Buck Showalter has guided the Baltimore Orioles to the ALCS for the first time since 1997.
In the ninth inning of Game 3 of the American League Division Series in Detroit on Sunday, Orioles manager Buck Showalter called for an intentional walk, putting the potential winning run on base to set up a game-ending double play. It worked, but that’s not really the point. Sometimes these moves work and sometimes they don’t. If you want to understand why Showalter is turning this October into his own personal managing showcase, look at how he did it – and how the Orioles reacted.
An intentional walk is often seen as an act of weakness, an admission that a manager doesn’t trust his pitcher to get a batter out. On the mound, Showalter convinced closer Zach Britton the IBB was an I(HEART)U; he told Britton he knew he would force a double play with his sinker. In centerfield, Adam Jones trusted his manager instinctively: “I don’t challenge what Buck does. He knew what he was doing.” And general manager Dan Duquette watched appreciatively: “That told everybody that Buck was managing to win the series right there. It takes a lot of guts to do it. It’s an admirable trait.”
Showalter arrived in Baltimore five years ago with a reputation for being so rigid that his baseball card should be made of steel. He once chastised Ken Griffey Jr. for wearing his hat backward in batting practice – when Griffey didn’t even play for his team. Baseball is no stranger to grumpy old men, but Showalter was something of a prodigy in that area. He was grumpy long before he was old.
“I'm starting to say things like, ‘Back when I played …’” he told The New York Times Magazine in 1994, when he was all of 38.
Showalter has revived the Orioles, and his own reputation, by being a steady hand in an unsteady game. His players know exactly what to expect from him. Jones calls him “a genius” for how he manages his bullpen; relievers all know their roles. And Showalter shows his players he believes in them. One reason Britton trusted Showalter in Game 3: “He believed in me all the way back in spring training, when I didn’t know if I had a spot on the team.”
If Showalter still longs for the days when he was a minor-leaguer, he doesn’t show it. But Orioles fans may recognize a link. These Orioles play baseball the way legendary O’s manager Earl Weaver intended.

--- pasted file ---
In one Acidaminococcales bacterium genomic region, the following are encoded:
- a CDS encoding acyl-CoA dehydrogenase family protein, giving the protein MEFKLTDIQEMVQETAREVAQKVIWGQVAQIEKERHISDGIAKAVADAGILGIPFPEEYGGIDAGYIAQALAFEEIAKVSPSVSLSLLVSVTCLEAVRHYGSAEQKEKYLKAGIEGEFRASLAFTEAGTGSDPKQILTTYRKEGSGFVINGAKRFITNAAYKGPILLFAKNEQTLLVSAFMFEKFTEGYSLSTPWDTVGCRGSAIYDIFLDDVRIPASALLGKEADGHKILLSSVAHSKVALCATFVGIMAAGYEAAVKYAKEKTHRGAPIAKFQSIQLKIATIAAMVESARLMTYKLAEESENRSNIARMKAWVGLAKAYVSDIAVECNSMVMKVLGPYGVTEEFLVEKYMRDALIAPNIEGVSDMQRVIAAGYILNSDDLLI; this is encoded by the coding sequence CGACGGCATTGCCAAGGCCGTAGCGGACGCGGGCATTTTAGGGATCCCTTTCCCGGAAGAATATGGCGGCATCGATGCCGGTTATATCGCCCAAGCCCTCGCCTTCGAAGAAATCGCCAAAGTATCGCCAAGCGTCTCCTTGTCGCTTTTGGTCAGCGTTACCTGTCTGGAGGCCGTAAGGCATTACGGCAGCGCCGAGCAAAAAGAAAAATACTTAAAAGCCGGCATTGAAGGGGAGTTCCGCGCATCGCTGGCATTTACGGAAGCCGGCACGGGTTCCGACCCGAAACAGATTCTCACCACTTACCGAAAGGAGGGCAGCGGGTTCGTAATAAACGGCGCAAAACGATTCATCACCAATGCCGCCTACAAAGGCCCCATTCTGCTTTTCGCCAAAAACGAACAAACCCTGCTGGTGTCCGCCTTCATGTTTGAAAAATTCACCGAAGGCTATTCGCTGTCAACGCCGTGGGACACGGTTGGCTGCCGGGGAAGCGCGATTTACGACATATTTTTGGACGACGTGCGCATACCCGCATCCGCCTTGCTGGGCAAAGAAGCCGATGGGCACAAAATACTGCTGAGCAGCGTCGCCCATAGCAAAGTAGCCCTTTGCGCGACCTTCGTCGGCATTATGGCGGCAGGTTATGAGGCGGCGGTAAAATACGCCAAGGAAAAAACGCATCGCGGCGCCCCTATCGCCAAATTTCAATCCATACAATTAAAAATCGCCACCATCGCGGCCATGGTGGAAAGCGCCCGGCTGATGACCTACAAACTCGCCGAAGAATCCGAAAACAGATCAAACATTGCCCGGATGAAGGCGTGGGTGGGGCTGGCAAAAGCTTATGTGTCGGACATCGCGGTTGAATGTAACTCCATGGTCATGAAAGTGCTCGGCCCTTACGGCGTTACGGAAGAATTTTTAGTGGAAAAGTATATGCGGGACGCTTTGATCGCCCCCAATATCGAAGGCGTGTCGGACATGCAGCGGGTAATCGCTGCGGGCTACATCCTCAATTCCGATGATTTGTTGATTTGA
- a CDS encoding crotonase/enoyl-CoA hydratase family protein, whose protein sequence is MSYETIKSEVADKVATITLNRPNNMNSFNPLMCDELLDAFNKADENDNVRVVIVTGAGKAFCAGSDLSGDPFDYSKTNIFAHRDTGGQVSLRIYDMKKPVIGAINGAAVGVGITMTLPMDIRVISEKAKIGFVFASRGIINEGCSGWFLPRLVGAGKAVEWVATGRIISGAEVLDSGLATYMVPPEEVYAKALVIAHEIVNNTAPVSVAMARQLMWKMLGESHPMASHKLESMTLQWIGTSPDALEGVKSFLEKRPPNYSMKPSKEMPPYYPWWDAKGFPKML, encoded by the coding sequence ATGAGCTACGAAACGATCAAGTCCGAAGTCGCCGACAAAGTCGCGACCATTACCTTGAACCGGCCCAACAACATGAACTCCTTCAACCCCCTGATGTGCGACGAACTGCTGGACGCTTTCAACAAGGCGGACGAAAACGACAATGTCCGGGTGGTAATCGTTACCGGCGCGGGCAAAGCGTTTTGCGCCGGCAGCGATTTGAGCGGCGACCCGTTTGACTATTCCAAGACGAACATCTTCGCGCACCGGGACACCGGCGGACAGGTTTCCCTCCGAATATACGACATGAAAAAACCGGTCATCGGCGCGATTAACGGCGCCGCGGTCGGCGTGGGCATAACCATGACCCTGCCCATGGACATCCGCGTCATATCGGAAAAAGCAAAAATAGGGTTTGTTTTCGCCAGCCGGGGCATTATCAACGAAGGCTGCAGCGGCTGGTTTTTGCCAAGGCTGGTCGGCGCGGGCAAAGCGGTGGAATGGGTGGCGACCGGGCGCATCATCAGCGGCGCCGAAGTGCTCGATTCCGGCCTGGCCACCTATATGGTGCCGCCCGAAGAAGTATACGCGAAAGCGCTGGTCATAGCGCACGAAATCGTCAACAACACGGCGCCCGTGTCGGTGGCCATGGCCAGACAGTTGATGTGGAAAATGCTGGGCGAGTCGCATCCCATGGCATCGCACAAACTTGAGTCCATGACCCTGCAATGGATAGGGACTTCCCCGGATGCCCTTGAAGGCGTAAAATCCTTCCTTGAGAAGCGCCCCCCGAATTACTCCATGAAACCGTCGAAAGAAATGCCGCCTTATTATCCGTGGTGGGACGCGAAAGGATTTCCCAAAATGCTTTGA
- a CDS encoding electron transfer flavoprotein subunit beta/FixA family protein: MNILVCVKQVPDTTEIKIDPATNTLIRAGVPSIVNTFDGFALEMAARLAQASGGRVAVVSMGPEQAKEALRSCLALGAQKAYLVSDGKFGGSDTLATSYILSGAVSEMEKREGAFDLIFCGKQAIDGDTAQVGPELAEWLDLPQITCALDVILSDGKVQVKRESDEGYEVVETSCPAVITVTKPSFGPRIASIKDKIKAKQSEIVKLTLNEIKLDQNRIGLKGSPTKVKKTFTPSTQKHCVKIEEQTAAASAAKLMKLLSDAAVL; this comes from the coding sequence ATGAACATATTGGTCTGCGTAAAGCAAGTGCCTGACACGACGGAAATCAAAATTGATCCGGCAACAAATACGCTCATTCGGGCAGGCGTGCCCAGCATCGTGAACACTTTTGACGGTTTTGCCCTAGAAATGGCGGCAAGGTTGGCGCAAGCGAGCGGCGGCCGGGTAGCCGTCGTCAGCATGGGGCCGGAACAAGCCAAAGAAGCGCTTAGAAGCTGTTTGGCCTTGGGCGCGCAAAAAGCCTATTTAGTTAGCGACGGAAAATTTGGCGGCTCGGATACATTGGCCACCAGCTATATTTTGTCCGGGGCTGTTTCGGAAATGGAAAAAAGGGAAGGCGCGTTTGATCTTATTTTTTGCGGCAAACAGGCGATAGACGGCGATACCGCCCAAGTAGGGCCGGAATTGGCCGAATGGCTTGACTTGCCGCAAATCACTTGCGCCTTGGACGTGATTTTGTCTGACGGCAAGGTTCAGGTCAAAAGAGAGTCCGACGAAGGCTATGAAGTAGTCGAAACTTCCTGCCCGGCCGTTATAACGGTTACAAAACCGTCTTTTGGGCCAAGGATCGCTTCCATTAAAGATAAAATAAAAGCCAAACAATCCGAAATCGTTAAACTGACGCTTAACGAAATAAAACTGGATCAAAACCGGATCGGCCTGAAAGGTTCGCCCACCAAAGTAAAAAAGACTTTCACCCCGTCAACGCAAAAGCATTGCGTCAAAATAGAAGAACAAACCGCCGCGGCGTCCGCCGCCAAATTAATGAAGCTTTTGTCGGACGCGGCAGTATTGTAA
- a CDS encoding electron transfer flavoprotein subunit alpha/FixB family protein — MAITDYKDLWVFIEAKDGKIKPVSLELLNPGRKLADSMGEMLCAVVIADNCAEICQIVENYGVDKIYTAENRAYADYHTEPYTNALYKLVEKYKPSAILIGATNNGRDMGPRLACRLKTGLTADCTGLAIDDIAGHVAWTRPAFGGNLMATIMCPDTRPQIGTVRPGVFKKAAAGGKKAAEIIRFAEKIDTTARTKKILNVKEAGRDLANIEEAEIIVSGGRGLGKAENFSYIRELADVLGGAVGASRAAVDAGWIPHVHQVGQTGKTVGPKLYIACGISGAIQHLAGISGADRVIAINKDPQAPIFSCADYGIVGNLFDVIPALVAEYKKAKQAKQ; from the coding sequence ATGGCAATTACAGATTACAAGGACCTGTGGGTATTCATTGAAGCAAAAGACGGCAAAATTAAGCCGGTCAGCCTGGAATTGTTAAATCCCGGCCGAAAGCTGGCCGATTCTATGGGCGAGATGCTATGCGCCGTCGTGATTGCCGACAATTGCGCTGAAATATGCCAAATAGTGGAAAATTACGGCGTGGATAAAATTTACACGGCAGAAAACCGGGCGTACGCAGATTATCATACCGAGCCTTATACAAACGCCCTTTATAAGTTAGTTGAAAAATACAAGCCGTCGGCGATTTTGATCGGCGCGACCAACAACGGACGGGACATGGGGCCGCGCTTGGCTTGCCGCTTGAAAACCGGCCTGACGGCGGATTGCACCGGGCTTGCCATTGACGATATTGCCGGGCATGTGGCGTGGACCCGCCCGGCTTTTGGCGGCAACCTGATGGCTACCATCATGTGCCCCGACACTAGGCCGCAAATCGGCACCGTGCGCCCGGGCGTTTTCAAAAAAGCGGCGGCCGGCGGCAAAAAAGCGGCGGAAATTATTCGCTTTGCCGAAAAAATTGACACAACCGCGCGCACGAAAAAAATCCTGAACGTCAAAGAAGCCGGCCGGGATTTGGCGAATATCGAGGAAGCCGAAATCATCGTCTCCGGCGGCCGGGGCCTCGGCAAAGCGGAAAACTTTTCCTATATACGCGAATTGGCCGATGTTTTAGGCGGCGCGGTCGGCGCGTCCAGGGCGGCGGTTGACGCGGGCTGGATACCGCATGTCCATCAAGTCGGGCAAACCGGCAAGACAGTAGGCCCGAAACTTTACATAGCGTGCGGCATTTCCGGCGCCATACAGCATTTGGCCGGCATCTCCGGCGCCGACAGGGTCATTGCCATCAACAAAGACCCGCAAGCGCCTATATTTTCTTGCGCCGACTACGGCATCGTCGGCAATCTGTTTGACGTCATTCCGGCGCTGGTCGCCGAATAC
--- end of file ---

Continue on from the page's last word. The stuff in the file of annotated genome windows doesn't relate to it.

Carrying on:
Weaver, who managed Baltimore from 1968 to 1982 and again in 1985 and '86, famously said the key to winning was “pitching and the three-run homer.” No team in baseball relies on that formula like the Orioles. They hit 22 three-run homers, and another six grand slams. It is surprising, then, to hear Orioles hitting coach Jim Presley say, “I hate livin’ and dyin’ by the three-run home run.”
Presley tells his players, “You hit home runs by accident. You don’t hit home runs by trying to do it.” The Orioles emphasize fundamental, situational hitting in crucial situations: two outs, man in scoring position, figure out what the pitcher is trying to do, then hit. It just so happens that the Orioles have a lot of low-average, power hitters. Showalter has adapted his team to its talents. It is what great managers do.
For most of his managerial career, Showalter was the guy who laid the groundwork for a championship with his smarts and toughness, then got fired and replaced with a softer touch. The Yankees won four World Series in five years after they got rid of him in 1995. Showalter built the Diamondbacks from an expansion club into contenders, but they fired him after three years, then won the World Series in 2001, the season after he left.
What happened to the guy who was good, but not good enough?
“He is more in tune to the players,” says Presley, who worked with Showalter in Arizona from 1998 to 2000. “Nowadays, you’ve got 25 personalities and you have to deal with them all. He’s done a really good job with that. Buck has done a great job tailoring our style to the personnel we have on the field.”
Britton says he was aware of Showalter’s rep before he met him, “but he is so much different than what people outside the organization think of him.” Showalter has learned to be rigid in the right ways. He sets a structure, but does not expect perfection.
This month, Showalter may finally get the chance to finish the ride. At the very least, the Orioles know they are playing for one of the best managers in the game. The experience is so rewarding that someday, some of them will inevitably play for lesser managers and grumble, “Back when I played for Buck Showalter …”